Finally, study "Assembly.stl", the cad output of Autodesk Fusion 360 and the photographs carefully noting the locations and positions of the various components as assembly proceeds.

Step 2: Assemble the Valve Plate.

Start by cutting a 76.2 mm (three inch) strip of the .7mm thick rubber electrical tape, then carefully position it on the "Valve Plate.stl" valve surfaces as shown. This tape will become the valve gaskets.

Next, I used a single bevel safety razor blade to cut the excess tape away from the valve surfaces. First I positioned the valve plate as shown with the tape against a cutting surface. Next I carefully positioned the flat side of the blade against the edge of a valve surface I wanted to trim away, then pressed straight down into the cutting surface. I recommend this "guillotine" approach over the "slicing / dragging" approach as it doesn't tend to pull the tape off the valve surface during cutting. Once all cuts were completed, I carefully removed the excess tape. If during removal of the excess tape I found a cut wasn't complete, I cut it again. I did not "pull" the incomplete cut away as I found the tape will stretch, distort and/or pull away from the valve surface.

When the valve gaskets are complete, install the valve arms into the valve plate. Note at one end of each valve arm, there is a 3 degree downturn that is 4mm long. This downturn is pressed into each valve base such that the valve arm will angle downwards 3 degrees as shown in the final valve plate assembly photo. When pressing a valve arm into its valve base, grip the valve base with one hand, then press the valve arm in fully into its valve base with your remaining hand (gripping the individual valve arm base as opposed to the valve plate with one hand reduces the chances of damaging the valve plate membrane during insertion of the valve arm). Finally, as shown in the final valve plate assembly photo, all valves arms must angle down 3 degrees, and all valves arms must be aligned.

When all the valve arms are correctly positioned and aligned, apply small dots of thick cyanoacrylate glue between each valve arm and its valve base to hold the valve arms in the correct position.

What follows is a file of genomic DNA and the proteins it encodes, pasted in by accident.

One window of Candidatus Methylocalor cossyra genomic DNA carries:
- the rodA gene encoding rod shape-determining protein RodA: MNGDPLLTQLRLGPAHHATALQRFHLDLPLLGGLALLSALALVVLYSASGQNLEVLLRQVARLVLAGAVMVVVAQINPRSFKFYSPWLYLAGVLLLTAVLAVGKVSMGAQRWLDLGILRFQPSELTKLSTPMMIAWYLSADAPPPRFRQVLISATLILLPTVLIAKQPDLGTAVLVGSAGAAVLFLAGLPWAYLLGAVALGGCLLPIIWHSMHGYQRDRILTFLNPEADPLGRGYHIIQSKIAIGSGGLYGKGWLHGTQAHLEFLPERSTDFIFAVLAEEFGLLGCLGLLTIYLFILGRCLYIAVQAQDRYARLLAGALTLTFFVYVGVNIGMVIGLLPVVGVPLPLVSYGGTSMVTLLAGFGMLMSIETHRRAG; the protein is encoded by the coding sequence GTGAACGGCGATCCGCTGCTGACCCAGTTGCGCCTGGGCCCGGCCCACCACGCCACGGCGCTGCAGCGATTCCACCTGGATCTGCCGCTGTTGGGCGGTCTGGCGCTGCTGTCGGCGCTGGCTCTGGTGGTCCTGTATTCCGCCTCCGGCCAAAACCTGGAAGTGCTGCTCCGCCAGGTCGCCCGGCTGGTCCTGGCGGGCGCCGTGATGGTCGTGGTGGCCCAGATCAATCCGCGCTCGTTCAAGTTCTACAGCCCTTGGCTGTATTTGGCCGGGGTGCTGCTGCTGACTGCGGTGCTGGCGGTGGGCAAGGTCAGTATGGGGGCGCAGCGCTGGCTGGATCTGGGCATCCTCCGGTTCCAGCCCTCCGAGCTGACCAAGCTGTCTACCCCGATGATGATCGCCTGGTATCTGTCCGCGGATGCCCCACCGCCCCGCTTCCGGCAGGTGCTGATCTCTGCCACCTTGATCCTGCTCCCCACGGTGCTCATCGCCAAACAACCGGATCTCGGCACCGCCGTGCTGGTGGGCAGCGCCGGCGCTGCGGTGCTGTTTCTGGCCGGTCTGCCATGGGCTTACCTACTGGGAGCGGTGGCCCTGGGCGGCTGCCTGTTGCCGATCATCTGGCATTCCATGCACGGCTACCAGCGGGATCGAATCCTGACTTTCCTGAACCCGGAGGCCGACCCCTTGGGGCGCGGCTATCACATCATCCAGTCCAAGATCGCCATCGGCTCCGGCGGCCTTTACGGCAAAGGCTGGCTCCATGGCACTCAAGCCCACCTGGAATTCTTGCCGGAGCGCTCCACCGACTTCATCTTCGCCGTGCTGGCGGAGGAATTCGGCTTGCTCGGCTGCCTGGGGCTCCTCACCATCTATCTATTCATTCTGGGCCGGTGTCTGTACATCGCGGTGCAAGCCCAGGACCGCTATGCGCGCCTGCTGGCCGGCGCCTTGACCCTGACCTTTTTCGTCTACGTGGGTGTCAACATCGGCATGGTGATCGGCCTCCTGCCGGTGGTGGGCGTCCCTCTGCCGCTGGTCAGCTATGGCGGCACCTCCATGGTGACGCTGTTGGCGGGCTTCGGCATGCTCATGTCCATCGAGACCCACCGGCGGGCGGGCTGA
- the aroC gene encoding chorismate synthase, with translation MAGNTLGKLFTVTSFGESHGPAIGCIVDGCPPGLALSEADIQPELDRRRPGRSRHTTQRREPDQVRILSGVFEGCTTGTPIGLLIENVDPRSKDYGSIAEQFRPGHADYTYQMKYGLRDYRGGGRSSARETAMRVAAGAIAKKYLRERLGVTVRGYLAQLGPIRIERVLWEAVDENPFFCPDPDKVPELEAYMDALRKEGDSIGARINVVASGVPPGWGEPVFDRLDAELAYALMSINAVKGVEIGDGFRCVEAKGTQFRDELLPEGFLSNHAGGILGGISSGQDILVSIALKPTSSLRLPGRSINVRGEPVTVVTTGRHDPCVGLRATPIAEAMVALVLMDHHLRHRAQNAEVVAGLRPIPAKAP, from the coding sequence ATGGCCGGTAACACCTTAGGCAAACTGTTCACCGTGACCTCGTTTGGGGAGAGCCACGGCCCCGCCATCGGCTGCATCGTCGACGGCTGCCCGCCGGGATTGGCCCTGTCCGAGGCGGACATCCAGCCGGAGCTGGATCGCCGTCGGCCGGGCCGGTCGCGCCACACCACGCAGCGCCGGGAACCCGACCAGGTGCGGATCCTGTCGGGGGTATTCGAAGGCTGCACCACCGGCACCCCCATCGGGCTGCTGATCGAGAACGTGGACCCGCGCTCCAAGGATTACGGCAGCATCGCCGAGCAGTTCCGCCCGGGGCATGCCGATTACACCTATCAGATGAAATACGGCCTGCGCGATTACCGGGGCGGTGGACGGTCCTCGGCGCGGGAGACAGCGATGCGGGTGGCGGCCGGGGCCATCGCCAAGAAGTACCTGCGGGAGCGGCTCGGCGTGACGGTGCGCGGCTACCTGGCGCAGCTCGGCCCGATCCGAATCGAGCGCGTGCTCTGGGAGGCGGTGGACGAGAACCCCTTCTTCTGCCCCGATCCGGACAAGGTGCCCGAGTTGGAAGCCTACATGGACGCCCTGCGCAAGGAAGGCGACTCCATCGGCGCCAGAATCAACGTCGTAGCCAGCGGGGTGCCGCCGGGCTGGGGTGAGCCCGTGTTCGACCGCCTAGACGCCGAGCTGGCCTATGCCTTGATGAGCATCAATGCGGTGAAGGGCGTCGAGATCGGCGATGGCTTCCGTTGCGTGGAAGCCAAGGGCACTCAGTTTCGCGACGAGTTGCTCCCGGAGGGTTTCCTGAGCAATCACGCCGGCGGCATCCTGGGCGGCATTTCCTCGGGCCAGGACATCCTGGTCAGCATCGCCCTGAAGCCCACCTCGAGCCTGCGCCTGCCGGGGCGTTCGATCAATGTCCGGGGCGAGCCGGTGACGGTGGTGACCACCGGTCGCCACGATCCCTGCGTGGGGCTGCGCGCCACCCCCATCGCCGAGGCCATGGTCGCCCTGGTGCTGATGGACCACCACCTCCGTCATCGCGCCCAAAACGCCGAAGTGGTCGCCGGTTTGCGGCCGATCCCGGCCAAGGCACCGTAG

This is the valve plate assembly.

Step 3: Assemble the Valve Box.

Carefully position and align the valve plate assembly in the slots of "Valve Body.stl". Once aligned, rotate the valve arms to lift the valve gaskets away from the valve surfaces on the inside of the valve body (this is necessary to compensate for the 3 degree valve arm preload) then slide the valve plate into the valve body. In the photo, note my left index finger and thumb are rotating the valves as I slide the valve plate assembly into the valve body.

Apply caulk (silicon or acrylic) to the joints between the valve plate and valve body.

Apply caulk into the slots in "Endcap .stl" then press it onto the left end of the valve body.

Apply caulk into the slots in "Endcap Balloon.stl" then press it onto the right end of the valve body.

This is the valve box assembly.

Step 4: Assemble the Base.

Start by placing one "Arm Cylinder.stl" into "Base.stl" in the left most (right most in the photograph) cylinder arm position as shown. Slide "Axle Arm Cylinder.stl" into position as shown. Test to make sure the cylinder arm pivots freely on the axle. It should easily rock back and forth as the base is tilted back and forth.

Repeat this process for the remaining three "Arm Cylinder.stl" testing each arm for freedom of movement.

This is the base assembly.

Step 5: Install the Valve Box Assembly Into the Base Assembly.

Turn the base upside down as shown then place the valve box assembly into the slides in the base (turning the base upside down allows the cylinder arms to drop in order to provide clearance for the valve arms during assembly).

Slide the valve box fully forward into the base until the four pins (two on each end cap) fully engage with the four holes in the base.

Turn the assembly right side up and carefully note the position and alignment of the valve and cylinder arms.

Step 6: Assemble the Cylinder Sequencer.

To assemble the Cylinder Sequencer, start by siding "Axle Knob.stl" in "Knob.stl". This is the knob assembly

Press the knob assembly into "Crank Arm.stl". When in position, make sure the knob rotates freely on its axle. This is the crank assembly.

Place "Gear Worm 5 Turn.stl" into position in "Support Cylinder Left.stl".

Press "Axle Gear Worm.stl" into the back end of "Gear Worm.stl". Test to make sure the worm gear rotates freely.

Press the crank assembly into the front end of "Gear Worm.stl". Test to make sure the assembly rotates freely. This is the support left assembly.

Press "Cylinder Notes Drive.stl" fully into "Cylinder Notes MHALL.stl". This is the cylinder assembly.

Slide the cylinder assembly into the support left assembly as shown.